SD: So what is your calling at this stage of your life? How are you called to help set the stage for the emergence of a Holy Spirited third force that is going to allow the blocks of cultural stasis to be breached?
JC: I think it is my lack of an answer that has brought me here. But I must say that our conversation has been helpful. Maybe it has increased my faith in not knowing, in the belief that at some point the third force yeast for the next change will arise. I recognize now that it is important to distinguish between the yeast in the third force and the cultural baggage a third force can so quickly but perhaps inevitably acquire. By that I mean I now see that despite my apprehensions then about the music of the 60’s and hippies and peaceniks that before they were overtaken by the baggage of drugs and egos, the yeast of that third force was about love and righteous change and that this yeast did allow for a movement toward God, albeit without any institutional window-dressing.
SD: So this history gives you some reassurance?
JC: Yes, I realize the lack of clarity I now have about the form of the yeast of the next third force. But I now believe I might be able to welcome it, knowing all along it will have some baggage that it will be easy to be critical of.
SD: I guess you could say the same of Jesus. He brought a lot of third force yeast, but his movement has sure acquired plenty of baggage.
JC: [laughs] That is for sure.
SD: Are you getting any clarity on the uneasiness that brought you here?
JC: Yes, I see more clearly than ever the truth that God is love and love’s daughter justice abhors racism. This raises the question of how humans deal with a carrier of racism like the Internet. Free expression is necessary for love. Love is by definition unconditional. There is a giving of self as Jesus’ life demonstrated. But the vehicles by which free expression is disseminated whether they be a papyrus scroll, a large national newspaper or the internet are fragile human constructs that can be manipulated and create untruth. Free expression is not the problem, the problem is how the vehicles of expression get used in the wrong way. At one time we Americans thought education was the bulwark against the misuse of free expression. Now I see clearly it is only the bulwark intellectually and rationally; it does not deal with the unconscious emotions that often are the source of our dark energies. The only sure fire vehicle to deal with and resolve afflictive human emotions is love and here we are back to God again.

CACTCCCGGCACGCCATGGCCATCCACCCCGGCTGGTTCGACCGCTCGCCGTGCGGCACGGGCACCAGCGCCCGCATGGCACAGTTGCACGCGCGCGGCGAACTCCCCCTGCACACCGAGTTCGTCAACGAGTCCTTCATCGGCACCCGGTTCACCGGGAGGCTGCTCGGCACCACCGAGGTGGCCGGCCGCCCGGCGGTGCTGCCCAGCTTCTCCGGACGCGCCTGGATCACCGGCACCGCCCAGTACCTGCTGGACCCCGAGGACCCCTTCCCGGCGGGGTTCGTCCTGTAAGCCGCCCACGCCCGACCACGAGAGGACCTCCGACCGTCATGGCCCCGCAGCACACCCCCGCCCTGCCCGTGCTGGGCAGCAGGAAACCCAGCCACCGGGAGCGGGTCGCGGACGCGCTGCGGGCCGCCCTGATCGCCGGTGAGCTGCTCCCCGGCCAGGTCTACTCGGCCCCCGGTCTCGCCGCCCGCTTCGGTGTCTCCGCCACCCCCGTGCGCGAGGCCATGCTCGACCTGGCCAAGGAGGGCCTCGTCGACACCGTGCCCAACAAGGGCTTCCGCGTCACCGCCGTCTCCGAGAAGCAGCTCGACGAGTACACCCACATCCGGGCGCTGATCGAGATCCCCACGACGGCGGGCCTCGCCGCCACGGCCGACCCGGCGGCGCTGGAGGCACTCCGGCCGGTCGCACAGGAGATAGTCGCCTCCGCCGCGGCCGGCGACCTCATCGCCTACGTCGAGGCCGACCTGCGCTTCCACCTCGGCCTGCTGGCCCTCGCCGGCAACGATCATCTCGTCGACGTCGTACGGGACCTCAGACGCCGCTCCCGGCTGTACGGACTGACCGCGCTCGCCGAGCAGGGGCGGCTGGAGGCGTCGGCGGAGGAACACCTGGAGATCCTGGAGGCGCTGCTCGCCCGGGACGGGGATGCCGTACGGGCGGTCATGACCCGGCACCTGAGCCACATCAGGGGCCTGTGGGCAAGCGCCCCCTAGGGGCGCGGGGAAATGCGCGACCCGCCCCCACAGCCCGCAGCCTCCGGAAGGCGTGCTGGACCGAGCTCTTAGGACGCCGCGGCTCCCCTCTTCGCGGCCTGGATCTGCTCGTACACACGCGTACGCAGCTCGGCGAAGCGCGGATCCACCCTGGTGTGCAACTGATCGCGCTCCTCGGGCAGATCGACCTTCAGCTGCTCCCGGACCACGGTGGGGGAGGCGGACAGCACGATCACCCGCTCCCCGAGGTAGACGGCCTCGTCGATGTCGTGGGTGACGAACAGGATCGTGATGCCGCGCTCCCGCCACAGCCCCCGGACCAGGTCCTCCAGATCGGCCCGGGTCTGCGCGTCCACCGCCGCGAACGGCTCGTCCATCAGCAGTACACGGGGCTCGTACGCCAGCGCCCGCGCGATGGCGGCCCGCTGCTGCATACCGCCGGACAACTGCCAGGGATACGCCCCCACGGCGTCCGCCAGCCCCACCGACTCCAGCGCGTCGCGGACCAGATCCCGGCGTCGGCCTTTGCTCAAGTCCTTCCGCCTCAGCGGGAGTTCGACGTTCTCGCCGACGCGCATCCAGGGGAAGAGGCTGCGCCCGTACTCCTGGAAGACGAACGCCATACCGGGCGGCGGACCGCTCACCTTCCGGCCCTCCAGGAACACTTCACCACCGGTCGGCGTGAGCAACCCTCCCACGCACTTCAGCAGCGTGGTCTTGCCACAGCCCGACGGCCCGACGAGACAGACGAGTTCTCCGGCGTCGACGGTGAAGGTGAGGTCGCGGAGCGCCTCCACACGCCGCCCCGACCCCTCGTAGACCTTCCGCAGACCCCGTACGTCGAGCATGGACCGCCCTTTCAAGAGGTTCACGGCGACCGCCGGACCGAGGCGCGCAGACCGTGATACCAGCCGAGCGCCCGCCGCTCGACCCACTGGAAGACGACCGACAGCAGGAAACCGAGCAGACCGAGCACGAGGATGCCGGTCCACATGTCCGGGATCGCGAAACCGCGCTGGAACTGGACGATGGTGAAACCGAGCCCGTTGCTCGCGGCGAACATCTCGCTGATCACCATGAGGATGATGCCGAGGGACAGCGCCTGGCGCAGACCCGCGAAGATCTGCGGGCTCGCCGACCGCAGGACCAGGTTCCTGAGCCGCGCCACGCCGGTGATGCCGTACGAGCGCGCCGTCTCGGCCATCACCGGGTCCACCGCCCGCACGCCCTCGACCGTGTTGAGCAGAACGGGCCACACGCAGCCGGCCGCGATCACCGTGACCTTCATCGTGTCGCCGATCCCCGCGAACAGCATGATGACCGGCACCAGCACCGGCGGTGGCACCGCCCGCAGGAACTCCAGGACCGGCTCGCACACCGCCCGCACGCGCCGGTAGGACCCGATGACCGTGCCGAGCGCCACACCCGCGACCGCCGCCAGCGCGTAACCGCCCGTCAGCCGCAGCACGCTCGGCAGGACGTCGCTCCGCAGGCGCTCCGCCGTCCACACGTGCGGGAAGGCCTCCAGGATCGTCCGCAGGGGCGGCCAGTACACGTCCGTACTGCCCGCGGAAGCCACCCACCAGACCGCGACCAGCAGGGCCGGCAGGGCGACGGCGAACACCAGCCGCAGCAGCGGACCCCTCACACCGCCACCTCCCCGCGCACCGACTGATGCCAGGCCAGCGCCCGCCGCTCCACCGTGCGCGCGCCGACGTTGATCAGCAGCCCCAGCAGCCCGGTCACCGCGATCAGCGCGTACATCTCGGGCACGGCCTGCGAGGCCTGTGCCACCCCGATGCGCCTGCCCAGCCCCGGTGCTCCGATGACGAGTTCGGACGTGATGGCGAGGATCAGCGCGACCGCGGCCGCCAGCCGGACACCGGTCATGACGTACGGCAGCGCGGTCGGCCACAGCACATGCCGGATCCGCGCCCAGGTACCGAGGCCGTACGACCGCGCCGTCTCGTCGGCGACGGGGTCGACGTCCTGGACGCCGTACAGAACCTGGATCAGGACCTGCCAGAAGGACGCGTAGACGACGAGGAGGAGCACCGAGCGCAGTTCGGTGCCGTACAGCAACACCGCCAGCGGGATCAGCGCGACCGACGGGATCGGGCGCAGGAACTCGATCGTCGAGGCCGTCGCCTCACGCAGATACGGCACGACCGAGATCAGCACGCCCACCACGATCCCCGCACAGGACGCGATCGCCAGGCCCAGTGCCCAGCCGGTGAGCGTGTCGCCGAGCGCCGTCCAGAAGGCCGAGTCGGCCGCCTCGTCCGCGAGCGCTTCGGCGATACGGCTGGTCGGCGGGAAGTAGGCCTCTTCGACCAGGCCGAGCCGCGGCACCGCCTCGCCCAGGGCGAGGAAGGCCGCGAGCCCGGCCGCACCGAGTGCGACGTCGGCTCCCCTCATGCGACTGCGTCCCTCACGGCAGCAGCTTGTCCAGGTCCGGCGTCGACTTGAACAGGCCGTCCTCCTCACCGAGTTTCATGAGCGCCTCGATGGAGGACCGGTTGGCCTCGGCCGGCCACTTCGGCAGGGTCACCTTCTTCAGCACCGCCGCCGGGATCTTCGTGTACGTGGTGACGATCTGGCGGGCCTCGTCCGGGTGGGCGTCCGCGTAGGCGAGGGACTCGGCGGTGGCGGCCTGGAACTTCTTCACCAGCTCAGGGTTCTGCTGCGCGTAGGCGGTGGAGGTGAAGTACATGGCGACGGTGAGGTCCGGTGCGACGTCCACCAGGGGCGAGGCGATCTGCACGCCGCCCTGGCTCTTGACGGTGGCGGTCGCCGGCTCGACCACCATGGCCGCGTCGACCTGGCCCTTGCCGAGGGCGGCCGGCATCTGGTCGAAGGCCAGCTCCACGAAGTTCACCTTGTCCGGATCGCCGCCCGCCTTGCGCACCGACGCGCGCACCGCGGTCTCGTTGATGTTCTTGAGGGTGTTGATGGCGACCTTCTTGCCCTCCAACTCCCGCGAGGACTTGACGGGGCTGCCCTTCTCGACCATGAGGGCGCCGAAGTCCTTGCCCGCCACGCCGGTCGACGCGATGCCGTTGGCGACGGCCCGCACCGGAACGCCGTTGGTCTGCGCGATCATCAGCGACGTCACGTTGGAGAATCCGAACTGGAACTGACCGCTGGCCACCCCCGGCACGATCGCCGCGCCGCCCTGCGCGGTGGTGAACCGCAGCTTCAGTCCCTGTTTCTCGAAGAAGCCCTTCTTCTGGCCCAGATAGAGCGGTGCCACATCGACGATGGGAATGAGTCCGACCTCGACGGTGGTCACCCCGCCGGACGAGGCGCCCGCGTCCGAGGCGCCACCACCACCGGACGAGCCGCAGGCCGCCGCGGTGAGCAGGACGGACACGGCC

SD: Wonderful. You have clarity now that for truth and the vehicles expressing truth to prevail love must prevail. Yes, the vehicles of expression like the Internet may be great places for graven images to be made, but in a sense that possibility is always with us. It just seems that the gravity of mischief is so great the world hangs in the balance. But maybe that is the way it always has been.
JC: Yes, you throw me right back on the reality that all hope is build upon a foundation of faith.
SD: I am sure that we live in two worlds at once. The human/material where we will hurt others trying to assure ourselves that we have enough to sustain our fragile human lives, and the divine world where we are all connected and to hurt others is to hurt ourselves. The truth of the human/material world is that we seek power and control, esteem and affection and survival and security in ways that often harm others, and when we do so excessively we always cause harm to others and close the door to our experience of connection with everyone. This interconnected web of everything is a reflection of what many call the Holy Spirit. The truth of the divine world is that we can never rely enough on our connections to others. We can never be disappointed by seeking to be love in the world. Paradoxically, if we err on the side of love we always receive more love in turn. The hard part is that being love isn’t something that necessarily feeds or clothes us, but it is something that forever is solace to our souls.
JC: What I do know for sure is that the children of love are justice, goodness, beauty and faith. If I live the truth of love then I have a chance to see her children grow in my life and the life of the world.
SD: I believe this is a good place to close. Thanks so much for coming.
JC: Thank you for this opportunity to give a little free expression to what has been troubling my soul.
Images courtesy of the Carter Centre